St. Johns, Arizona

St. Johns was originally El Vadito (Little River Crossing), a thriving agricultural community back in 1873. Then an itinerant trader named Soloman Barth won enough land and cattle from the local Mexicans in a poker game that he could afford to settle down in the area with his brothers Nathan and Morris. Barth established an official townsite in 1880 and changed the name from El Vadito to San Juan. That was anglicized to Saint Johns which was officially shortened to St. Johns in 1893.

The area was occupied by the Anasazi a couple thousand years ago and those prehistoric peoples left behind ancient dwellings and trails of petroglyphs. Near St. Johns is Casa Malpais and the Rattlesnake Point Ruins. In town is the Apache County Historical Society Museum with some great displays and exhibits from pioneer days and before. St. Johns is also home to 2 large fossil-fuel-burning electric generating plants...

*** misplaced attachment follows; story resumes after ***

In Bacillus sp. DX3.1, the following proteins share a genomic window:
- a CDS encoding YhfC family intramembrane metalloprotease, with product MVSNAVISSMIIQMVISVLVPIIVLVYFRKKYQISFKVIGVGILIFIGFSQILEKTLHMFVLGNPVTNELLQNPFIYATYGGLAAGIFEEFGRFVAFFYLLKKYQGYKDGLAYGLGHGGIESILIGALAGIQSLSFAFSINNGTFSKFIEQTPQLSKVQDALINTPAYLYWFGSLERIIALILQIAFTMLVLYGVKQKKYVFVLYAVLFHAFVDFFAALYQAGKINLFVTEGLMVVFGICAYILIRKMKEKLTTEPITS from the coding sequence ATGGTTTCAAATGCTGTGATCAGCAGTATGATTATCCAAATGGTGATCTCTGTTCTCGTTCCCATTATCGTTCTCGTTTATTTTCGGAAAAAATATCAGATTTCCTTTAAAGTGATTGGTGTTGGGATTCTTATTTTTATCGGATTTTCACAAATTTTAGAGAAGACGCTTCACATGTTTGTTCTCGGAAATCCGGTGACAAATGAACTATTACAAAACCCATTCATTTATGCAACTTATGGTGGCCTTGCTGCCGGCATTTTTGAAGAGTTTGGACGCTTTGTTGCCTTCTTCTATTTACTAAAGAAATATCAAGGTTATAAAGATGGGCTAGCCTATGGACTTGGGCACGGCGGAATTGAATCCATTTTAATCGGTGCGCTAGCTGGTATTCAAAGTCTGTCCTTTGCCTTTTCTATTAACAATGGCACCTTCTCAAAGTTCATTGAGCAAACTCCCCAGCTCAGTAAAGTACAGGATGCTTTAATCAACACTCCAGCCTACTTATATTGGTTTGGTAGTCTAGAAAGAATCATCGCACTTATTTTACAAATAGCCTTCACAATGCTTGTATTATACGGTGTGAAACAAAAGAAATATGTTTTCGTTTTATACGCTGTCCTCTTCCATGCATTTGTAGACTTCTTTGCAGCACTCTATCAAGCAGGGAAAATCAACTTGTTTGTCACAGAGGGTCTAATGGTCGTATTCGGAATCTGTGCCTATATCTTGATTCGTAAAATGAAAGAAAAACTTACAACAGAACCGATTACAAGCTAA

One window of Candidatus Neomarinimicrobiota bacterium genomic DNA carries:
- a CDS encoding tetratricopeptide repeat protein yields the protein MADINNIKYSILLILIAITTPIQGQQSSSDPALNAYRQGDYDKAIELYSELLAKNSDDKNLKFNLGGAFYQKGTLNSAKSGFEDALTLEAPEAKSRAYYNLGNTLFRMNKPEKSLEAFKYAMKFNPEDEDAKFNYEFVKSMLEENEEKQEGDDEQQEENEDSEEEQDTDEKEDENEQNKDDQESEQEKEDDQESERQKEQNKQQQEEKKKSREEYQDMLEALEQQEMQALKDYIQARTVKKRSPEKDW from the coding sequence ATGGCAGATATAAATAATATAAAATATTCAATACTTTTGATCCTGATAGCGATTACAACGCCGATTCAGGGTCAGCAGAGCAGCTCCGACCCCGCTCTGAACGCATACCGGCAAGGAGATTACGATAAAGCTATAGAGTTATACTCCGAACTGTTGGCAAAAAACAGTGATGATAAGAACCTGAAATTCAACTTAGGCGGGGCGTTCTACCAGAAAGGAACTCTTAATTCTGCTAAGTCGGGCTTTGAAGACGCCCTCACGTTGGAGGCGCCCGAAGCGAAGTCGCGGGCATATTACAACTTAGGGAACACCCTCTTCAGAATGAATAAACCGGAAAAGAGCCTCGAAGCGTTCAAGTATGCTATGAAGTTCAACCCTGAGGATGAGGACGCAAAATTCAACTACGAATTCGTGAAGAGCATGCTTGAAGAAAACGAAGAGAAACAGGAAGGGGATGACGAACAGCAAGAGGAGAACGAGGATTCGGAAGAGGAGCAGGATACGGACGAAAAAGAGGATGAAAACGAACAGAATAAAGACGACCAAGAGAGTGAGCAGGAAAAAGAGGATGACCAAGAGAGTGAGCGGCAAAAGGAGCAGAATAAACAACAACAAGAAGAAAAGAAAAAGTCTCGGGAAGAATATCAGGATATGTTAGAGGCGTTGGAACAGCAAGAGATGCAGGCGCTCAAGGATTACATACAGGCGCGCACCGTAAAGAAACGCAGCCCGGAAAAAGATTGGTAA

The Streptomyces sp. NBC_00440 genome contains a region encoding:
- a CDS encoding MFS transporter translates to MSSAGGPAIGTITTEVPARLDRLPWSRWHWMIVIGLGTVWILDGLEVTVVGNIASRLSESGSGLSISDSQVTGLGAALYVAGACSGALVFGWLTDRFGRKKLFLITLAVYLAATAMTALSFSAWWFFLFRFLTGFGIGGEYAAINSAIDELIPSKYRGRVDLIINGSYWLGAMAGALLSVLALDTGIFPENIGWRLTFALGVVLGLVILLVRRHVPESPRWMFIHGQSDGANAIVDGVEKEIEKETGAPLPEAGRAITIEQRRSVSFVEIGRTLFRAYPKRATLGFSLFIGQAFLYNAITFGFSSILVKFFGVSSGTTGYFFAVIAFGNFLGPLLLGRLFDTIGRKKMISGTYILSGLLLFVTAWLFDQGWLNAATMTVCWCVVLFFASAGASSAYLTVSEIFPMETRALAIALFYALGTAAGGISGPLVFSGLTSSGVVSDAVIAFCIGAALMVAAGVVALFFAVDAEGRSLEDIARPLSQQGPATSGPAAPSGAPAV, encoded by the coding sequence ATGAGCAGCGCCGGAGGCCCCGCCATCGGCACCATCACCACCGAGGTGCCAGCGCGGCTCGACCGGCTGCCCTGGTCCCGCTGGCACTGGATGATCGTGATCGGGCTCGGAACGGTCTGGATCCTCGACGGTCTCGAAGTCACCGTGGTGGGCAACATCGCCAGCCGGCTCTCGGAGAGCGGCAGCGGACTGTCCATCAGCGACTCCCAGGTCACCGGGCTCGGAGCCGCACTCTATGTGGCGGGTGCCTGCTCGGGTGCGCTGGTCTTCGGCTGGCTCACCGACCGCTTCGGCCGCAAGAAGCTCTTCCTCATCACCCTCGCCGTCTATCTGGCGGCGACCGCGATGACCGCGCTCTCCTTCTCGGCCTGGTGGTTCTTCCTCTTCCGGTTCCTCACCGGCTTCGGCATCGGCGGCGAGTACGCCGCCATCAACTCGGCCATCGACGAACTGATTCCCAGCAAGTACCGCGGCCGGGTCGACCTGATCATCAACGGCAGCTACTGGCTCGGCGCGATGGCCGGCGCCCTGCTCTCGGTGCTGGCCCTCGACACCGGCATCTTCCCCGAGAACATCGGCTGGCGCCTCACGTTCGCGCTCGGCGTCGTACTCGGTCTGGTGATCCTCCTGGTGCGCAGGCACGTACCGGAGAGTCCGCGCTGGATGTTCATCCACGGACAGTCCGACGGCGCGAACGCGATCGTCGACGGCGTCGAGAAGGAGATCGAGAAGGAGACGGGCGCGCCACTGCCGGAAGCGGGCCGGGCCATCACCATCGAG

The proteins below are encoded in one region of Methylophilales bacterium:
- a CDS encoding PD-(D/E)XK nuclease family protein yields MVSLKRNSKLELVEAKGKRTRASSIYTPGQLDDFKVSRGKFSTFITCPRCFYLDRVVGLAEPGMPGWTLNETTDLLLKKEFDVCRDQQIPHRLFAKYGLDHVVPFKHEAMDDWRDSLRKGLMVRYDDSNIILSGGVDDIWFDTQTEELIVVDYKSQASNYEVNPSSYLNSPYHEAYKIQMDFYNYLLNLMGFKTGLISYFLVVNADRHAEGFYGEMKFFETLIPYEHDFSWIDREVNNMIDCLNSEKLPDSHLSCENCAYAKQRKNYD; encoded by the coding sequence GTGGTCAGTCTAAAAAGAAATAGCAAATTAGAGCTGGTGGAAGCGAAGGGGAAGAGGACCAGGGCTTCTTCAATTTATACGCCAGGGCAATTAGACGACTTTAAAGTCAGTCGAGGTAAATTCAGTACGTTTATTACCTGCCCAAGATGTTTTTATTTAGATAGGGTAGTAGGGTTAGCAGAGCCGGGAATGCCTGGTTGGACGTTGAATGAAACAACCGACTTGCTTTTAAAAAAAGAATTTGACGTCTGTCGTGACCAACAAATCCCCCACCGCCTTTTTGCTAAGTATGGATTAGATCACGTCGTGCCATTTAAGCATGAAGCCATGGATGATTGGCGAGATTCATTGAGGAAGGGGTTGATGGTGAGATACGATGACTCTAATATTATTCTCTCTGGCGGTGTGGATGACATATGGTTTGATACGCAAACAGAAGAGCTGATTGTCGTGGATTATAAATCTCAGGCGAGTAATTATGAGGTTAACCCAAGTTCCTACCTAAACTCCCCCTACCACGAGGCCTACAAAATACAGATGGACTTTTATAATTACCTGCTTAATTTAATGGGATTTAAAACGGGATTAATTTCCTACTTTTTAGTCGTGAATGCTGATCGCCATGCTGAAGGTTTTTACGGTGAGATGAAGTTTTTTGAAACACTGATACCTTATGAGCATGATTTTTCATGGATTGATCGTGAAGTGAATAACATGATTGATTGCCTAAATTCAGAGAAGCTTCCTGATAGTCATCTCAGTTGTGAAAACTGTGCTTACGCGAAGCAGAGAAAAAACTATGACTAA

Near St. Johns is the famous "Placerias Quarry," a site where Samuel Welles and Charles Camp of the University of California, Berkeley, found the fossils of 40 Placerias in 1930. Placerias hesternus was a dicynodont (similar to the modern hippopotamus) that existed during the Late Triassic period, about 221-210 million years ago.